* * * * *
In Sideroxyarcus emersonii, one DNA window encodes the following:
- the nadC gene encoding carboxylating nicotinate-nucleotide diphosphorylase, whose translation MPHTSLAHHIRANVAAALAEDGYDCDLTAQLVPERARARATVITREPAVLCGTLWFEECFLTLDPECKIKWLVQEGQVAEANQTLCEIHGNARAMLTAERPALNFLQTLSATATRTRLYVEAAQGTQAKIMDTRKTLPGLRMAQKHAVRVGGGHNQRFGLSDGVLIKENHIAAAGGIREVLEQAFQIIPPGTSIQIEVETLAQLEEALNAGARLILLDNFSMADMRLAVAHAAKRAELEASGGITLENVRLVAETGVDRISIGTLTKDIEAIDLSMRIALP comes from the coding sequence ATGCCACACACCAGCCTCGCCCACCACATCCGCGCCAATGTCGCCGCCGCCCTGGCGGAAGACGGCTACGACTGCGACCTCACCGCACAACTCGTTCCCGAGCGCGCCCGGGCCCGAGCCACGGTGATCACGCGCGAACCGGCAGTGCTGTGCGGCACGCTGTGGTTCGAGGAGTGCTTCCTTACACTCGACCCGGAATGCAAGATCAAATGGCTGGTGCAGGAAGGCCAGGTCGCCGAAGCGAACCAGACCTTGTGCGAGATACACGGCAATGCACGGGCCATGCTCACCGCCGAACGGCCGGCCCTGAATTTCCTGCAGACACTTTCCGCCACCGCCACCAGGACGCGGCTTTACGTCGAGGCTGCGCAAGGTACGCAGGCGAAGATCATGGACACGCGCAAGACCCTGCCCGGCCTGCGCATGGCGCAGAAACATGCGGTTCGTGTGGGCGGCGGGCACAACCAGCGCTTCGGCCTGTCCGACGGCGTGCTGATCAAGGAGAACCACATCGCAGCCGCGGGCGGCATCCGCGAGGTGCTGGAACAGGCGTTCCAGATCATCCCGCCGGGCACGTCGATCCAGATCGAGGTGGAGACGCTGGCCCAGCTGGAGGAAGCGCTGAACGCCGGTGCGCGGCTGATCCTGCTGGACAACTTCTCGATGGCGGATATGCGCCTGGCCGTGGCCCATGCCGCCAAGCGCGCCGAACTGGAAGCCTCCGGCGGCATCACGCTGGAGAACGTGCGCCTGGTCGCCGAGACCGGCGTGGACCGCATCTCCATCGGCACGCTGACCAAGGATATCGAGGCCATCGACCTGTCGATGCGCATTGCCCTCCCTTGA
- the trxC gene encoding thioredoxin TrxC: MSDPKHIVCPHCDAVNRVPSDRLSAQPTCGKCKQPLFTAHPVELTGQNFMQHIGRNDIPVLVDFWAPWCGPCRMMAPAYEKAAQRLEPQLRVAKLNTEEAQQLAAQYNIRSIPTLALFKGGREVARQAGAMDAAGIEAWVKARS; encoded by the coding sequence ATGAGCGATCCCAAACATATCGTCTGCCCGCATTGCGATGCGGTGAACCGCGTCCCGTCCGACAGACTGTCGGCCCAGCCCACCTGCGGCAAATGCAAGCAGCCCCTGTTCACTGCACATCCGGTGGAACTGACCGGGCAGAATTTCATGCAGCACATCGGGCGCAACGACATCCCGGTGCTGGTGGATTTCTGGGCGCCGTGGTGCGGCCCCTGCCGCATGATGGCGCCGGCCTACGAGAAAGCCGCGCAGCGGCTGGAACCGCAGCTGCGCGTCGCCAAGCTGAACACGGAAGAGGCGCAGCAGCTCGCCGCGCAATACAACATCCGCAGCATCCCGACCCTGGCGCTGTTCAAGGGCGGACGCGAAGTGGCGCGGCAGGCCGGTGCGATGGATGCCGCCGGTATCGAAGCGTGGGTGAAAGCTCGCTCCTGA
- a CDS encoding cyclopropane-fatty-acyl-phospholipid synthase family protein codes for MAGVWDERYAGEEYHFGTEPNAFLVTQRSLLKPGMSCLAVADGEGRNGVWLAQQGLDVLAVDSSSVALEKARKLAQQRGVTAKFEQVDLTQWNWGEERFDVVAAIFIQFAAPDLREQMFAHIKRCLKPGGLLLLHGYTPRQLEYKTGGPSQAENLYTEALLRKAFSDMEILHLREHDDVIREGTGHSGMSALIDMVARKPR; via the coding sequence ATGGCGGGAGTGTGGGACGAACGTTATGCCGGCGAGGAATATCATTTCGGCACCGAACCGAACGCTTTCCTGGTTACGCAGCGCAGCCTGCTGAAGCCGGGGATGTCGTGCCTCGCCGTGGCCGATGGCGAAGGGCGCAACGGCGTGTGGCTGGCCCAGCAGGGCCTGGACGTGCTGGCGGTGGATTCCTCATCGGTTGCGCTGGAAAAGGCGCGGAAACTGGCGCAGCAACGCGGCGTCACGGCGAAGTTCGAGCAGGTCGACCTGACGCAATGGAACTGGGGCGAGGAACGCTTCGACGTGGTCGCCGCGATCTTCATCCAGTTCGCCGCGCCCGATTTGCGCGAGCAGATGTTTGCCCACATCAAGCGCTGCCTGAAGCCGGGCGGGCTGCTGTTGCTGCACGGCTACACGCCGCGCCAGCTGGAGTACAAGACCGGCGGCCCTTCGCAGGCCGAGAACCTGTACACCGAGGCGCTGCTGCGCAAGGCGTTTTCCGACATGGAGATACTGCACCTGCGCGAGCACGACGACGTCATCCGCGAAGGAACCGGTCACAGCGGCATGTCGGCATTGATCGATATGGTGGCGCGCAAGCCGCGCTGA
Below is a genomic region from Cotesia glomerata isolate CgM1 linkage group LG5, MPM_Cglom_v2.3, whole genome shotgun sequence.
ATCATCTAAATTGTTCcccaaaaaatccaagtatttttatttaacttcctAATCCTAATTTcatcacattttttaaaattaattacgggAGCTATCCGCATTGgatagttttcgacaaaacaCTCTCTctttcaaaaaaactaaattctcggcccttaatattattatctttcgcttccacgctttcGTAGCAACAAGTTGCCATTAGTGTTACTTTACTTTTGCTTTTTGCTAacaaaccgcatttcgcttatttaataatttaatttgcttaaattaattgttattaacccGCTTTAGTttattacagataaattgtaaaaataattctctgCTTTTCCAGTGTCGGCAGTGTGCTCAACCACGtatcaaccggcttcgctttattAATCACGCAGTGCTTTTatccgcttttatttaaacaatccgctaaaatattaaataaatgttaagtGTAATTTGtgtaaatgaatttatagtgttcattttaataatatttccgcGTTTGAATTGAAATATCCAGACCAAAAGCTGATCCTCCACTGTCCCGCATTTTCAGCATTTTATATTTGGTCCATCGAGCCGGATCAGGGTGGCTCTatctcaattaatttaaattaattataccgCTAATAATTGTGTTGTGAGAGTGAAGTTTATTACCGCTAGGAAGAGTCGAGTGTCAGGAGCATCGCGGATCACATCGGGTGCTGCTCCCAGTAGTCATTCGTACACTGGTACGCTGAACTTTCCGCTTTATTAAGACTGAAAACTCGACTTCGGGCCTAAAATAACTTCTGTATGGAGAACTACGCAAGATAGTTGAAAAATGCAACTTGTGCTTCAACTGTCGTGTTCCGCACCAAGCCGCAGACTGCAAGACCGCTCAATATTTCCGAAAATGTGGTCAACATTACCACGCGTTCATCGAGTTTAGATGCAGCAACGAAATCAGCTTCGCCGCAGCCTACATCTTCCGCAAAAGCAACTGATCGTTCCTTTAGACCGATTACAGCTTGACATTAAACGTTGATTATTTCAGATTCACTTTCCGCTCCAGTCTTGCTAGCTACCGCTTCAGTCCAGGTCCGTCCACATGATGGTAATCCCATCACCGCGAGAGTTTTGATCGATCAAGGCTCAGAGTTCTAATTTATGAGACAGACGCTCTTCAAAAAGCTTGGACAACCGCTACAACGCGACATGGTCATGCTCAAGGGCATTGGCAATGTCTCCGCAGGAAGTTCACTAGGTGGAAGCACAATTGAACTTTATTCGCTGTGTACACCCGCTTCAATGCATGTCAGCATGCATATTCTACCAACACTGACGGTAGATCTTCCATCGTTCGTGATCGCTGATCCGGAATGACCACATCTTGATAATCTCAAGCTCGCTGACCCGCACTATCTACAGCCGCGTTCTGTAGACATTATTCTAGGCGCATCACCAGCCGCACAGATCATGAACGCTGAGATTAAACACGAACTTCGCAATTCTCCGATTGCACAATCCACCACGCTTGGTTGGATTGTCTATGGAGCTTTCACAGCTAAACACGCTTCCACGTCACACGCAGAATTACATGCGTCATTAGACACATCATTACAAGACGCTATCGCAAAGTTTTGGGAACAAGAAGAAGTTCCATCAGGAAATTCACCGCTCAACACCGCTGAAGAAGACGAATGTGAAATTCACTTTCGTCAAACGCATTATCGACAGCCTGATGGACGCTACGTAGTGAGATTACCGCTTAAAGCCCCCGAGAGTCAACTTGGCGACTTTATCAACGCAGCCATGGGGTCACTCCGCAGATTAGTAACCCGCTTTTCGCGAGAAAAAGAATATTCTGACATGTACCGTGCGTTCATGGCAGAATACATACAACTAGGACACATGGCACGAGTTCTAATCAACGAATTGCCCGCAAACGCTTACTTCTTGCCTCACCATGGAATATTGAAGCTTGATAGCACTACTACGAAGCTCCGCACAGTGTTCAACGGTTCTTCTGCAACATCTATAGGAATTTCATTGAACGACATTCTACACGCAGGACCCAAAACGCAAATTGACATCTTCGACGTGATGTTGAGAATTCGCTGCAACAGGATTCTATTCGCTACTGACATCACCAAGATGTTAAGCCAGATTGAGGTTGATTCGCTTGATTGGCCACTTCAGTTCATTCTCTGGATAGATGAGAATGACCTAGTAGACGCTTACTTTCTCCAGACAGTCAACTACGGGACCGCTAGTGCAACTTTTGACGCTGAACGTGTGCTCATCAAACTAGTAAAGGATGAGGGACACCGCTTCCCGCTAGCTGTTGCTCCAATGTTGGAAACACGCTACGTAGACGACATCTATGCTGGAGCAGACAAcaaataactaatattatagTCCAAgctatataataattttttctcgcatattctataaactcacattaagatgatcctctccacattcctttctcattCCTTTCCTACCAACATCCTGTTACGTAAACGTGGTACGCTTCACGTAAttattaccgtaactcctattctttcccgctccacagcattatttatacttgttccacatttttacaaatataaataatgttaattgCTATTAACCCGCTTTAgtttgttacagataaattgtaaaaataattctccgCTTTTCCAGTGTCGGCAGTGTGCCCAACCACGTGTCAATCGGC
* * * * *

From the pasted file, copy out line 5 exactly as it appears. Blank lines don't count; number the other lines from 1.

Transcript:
Below is a genomic region from Cotesia glomerata isolate CgM1 linkage group LG5, MPM_Cglom_v2.3, whole genome shotgun sequence.